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MYSTERY as QLogic hurls InfiniBand from train

Reg storage desk baffled in the case of the fibre fracas

Internet Security Threat Report 2014

Comment Storage networking and InfiniBand supplier is giving up on InfiniBand and selling that business line to Intel for $125 million.

QLogic is in a seemingly permanent duel with Emulex, from which it was spun-out in 1994, for dominance in the Fibre Channel host bus adapter (HBA) market and also the so far un-dynamic Fibre Channel over Ethernet (FCoE) market which is based on Converged Network Adapters (CNAs), the combination of the Fibre Channel protocol stack and Ethernet interface card.

QLogic has had a line of InfiniBand products for some time and was a third player alongside the two leading players; Mellanox and Voltaire. When Mellanox bought Voltaire in November 2010, a few weeks after Biddiscombe was promoted to QLogic's CEO spot from his CFO office, Q was suddenly facing a rival who could outspend it on InfiniBand research and development.

Just over a year later Q has given up the InfiniBand ghost to concentrate - CEO and president Simon Biddiscombe said - "on our converged networking, enterprise Ethernet, and storage area networking products."

Stifel Nicolaus analyst Aaron Rakers said: "The company has admittedly struggled in the InfiniBand market against Mellanox."

It is selling its InfiniBand business and certain assets to Intel for $125 million, a fair sum. As a result QLogic is effectively out of the HPC market unless customers there use Fibre Channel or FCoE.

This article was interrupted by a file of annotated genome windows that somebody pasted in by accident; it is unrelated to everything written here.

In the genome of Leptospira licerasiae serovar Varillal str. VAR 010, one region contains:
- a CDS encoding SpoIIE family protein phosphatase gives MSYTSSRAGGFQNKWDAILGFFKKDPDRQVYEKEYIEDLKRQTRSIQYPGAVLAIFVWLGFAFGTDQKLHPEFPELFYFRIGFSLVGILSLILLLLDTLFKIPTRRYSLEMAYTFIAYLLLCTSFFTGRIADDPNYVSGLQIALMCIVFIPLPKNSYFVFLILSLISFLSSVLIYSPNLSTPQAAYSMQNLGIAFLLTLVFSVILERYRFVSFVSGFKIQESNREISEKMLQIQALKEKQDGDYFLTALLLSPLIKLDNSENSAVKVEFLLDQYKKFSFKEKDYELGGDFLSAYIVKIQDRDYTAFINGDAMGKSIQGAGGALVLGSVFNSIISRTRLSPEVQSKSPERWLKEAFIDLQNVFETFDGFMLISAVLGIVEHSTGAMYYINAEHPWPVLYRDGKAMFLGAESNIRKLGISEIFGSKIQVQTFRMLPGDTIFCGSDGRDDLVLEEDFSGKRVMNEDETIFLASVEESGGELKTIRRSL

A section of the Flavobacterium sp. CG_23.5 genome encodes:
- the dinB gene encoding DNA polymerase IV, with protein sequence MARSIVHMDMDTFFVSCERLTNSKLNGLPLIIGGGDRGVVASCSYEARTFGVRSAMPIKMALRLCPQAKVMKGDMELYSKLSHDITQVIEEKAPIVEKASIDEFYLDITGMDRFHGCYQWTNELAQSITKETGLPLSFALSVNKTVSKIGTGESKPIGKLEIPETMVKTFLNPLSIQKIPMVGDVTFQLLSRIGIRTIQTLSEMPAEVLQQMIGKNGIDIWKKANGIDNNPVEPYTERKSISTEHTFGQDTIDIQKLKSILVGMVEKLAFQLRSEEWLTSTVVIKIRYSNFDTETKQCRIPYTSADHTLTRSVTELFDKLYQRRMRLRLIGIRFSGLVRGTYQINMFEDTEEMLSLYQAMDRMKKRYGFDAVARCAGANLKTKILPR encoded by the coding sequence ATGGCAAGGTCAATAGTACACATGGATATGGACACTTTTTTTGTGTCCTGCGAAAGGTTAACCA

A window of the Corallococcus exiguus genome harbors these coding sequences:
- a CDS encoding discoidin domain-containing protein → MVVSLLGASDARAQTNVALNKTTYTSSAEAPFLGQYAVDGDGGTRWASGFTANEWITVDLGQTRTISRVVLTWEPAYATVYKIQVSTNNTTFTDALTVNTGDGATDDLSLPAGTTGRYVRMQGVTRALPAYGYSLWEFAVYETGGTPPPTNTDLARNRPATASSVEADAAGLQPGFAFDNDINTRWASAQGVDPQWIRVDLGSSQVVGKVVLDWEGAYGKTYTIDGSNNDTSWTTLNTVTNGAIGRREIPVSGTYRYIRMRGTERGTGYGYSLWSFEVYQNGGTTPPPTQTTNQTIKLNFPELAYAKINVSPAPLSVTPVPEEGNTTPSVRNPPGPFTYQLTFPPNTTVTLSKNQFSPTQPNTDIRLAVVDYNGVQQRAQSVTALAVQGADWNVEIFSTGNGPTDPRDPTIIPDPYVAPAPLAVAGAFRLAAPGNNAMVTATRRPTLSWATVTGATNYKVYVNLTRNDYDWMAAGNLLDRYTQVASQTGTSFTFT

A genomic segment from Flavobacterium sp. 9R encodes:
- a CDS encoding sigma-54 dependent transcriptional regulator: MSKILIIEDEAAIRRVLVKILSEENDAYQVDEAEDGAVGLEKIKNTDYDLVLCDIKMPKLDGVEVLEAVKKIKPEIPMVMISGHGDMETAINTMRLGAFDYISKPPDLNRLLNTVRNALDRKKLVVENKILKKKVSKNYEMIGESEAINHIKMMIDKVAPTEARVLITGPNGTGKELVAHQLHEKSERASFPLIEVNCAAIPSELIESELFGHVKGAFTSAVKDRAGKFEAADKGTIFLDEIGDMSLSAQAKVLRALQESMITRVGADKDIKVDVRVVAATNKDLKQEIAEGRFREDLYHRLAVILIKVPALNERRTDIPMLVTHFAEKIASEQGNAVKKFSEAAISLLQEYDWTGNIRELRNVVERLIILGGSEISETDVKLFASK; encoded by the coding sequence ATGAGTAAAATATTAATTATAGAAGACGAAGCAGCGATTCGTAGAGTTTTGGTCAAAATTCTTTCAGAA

Intel has a software FCoE product but Q thinks that hardware offload is the way to go for FCoE and isn't worried about the Intel product.

The Fibre Channel HBA market is thought to be steady but not growing because FCoE will transfer storage networking from it to Ethernet over time. So far FCoE has appeared at the edge of Fibre Channel networks but not penetrated to the core or right across them because customers are reluctant to commit core storage networking to a protocol which involves profound changes to Ethernet - and one on which the two main FCoE core switch suppliers, Brocade and Cisco, are in strong disagreement over precisely what Ethernet standards, such as TRILL, are needed.

Where now Q?

So, this leaves EL Reg's storage desk believing that Q's very financially-literate CEO thinks that Q can get a better return on the cash invested in IB by directing it elsewhere. Okay, where?

Q certainly isn't thinking of moving into the Ethernet switch market and competing with all the networking big boys. So what is it going to do with the $125 million; re-purchase its shares to keep investors happy? It isn't saying anything beyond messages about focussing on core growth areas, with no details.

The two massive changes hitting storage-using data centres are cloud and flash.

There has been speculation Q may be thinking of adding flash to its HBA/CNA cards and so turning them into PCIe-connected flash caching resources for servers.

But there is a vMotion problem if you add PCIe flash cards to virtualised servers; with vMotion hindered if app data is in a server's flash card and no-where else. That has to be dealt with. Talking to people familiar with the area we understand that Q perceives an opportunity-window with a product or technology that could permit vMotion in such circumstances instead of hindering it. There is also a possible opportunity with combatting the network traffic variability that such PCIe server flash caching brings in its train.

This kind of thinking can be seen as a natural development of Q's existing focus on server I/O to back-end SAN data. The company is certain other suppliers, such as Emulex, are alive to the opportunities as well. Exactly how CNA and HBA cards in servers could communicate to share cache data and help vMotion is not known.

El Reg is fairly confident we could see Q activity in one or both of these areas later this year. ®

Internet Security Threat Report 2014

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